Why My PWI Does Not Need to be an HBCU

As a Black student, I often hear the Historically Black College/ Universities (HBCU) vs Predominantly White Institution (PWI) argument. Students from HBCUs claim their school is better because Black students who attend PWIs are not getting the “Black Experience”. I believe  one does not need to attend a HBCU to have the Black Experience. I am not saying the experience Black students at HBCUs go through is the same as us Black students at PWIs, but the experience of Black students at HBCUs is not meant to be the same as Black students at PWIs.

At the University of Wisconsin Madison, Black students only make up 2% of the entire population which consists of about 40,000 undergraduate students. As a part of that 2%, I have experienced many things on this campus such as racism, microaggressions, exclusion and the feeling of not being wanted as a student here. This is probably not the case on a campus with a mostly Black population. Dealing with these added stressors makes it difficult to be Black on this campus, but these issues connect the Black students on campus and strengthen the bonds we have.

The Black community on this campus is unbreakable and it is through these relationships where I receive my “Black Experience” as a student at a PWI. It is unlike any other school, whether it be a HBCU or PWI. I lean and depend on my peers to get me through my time here at UW-Madison. This community is where I go when I need my hair done, a home cooked meal or simple advice on life. It is also this community who helps me get through each day on this campus as a Black woman. For example, when one of my white peers thought it was acceptable for him to touch my hair, it was one of my Black peers who came to my rescue by pushing his hand away and telling him why his actions were unacceptable. This moment connected me with this Black man and we are still friends to this day . Recently, I was in a group with 3 white students and one other Black student and I witnessed the white students try to belittle the Black student and his abilities by giving him a small easy portion of the project  instead of letting him pick what he wanted to do like all the rest of us did. Tiny microaggressions such as this are very common when working in groups. I called the white students out on their racism . After the class, the Black guy in my group was so grateful and we are now friends. It is experiences such as these that I would not have at a HBCU that connects me to the Black students on this campus in a different way. Within the Black community, we make sure we know we all deserve to be here as much as any other student. We lean on each other when we feel like giving up. The Black community on this campus supports each other in a way I have never experienced before. When you face things such as racism as a college student, you have no choice but to build each other up and I am forever grateful for that.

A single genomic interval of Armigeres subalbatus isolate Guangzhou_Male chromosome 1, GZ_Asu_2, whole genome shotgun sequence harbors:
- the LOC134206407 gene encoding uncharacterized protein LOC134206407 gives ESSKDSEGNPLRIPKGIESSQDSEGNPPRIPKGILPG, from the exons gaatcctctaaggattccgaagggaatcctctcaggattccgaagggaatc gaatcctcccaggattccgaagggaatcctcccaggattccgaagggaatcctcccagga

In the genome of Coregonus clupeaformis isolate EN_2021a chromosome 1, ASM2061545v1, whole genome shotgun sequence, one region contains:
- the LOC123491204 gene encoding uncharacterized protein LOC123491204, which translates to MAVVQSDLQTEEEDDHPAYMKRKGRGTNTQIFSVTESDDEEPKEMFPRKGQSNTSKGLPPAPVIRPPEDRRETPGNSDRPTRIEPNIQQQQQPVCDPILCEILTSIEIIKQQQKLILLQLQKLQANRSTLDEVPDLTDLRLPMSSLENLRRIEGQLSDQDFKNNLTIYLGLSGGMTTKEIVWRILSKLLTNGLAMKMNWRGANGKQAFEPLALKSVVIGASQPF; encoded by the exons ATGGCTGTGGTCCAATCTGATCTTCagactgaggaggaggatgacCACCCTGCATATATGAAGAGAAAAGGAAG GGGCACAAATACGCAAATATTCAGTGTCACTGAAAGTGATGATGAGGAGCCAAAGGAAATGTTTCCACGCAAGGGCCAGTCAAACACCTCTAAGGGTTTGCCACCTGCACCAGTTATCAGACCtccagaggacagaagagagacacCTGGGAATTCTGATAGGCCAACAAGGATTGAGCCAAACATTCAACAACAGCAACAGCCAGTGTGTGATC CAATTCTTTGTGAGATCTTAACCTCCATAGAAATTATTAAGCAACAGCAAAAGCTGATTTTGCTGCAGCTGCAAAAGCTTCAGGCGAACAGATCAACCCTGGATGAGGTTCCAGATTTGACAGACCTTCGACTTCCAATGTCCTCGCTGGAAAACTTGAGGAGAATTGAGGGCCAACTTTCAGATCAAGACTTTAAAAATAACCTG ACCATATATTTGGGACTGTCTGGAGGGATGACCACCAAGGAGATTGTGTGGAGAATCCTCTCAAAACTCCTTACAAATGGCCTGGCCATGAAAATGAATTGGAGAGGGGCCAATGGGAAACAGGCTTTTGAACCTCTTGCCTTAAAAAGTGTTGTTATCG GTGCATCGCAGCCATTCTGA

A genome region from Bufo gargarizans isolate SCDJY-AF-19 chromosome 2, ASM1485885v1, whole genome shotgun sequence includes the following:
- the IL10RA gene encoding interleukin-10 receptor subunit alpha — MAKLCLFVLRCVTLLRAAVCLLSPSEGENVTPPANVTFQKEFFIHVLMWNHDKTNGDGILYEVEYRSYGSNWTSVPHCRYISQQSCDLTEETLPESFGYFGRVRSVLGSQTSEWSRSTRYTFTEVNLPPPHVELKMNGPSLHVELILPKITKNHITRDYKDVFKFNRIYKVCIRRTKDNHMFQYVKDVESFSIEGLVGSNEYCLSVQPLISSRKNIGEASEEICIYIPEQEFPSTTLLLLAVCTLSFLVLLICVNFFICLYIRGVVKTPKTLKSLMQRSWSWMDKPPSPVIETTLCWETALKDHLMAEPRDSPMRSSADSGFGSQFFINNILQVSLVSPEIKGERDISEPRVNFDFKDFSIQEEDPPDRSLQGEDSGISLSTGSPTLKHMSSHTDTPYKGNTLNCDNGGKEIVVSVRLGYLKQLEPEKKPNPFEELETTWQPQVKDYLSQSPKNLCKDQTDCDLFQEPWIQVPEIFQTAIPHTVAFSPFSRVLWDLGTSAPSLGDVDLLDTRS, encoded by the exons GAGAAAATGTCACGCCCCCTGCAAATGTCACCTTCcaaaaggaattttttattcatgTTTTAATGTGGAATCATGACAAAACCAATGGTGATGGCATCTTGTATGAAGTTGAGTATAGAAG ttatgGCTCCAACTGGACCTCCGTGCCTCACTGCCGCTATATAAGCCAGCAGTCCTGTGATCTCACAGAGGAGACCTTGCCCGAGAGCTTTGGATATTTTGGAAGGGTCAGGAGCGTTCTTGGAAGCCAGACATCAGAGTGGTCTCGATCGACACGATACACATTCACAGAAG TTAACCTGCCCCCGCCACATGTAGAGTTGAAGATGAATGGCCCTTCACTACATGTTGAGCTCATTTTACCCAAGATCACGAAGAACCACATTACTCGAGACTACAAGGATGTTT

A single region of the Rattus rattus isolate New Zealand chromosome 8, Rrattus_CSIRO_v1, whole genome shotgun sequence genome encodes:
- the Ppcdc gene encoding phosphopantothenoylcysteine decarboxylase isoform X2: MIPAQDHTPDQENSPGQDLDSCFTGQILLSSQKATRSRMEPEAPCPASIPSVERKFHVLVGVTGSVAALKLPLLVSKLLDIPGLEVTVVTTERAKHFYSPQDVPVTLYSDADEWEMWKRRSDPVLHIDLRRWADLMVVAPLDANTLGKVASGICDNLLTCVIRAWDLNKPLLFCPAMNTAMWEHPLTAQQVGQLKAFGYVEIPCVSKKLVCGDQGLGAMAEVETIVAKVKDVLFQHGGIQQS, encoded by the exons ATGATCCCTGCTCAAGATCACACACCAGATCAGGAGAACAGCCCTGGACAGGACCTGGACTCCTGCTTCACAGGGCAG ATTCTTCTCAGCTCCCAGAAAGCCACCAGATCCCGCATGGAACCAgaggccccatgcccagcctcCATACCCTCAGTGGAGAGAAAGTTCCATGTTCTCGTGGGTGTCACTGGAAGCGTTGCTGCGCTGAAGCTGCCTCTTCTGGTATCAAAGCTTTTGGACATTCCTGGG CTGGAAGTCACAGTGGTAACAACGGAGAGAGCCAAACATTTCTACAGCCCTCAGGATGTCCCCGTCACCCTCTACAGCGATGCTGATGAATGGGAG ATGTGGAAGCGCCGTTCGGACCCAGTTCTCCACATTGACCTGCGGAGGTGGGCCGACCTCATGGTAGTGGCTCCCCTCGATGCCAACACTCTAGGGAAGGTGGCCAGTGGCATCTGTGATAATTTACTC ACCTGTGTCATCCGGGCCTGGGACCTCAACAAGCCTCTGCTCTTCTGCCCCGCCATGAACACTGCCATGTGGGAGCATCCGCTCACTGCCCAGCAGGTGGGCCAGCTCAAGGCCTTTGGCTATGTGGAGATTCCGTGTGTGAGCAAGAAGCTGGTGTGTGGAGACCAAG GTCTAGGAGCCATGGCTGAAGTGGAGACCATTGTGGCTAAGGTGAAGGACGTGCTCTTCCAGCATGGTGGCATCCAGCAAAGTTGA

My experience as a Black student on the campus of UW-Madison has helped shape me into the strong, confident and intelligent woman I am today and I wish everyone could experience this. The community we have here is unique, but it is this Black Experience here that allows Black students to achieve so much. This community supports their own through thick and thin because we are all we got. There’s a different type of connection you have when you depend on others to get you through your everyday life and that is why I love my Black Experience at a PWI.

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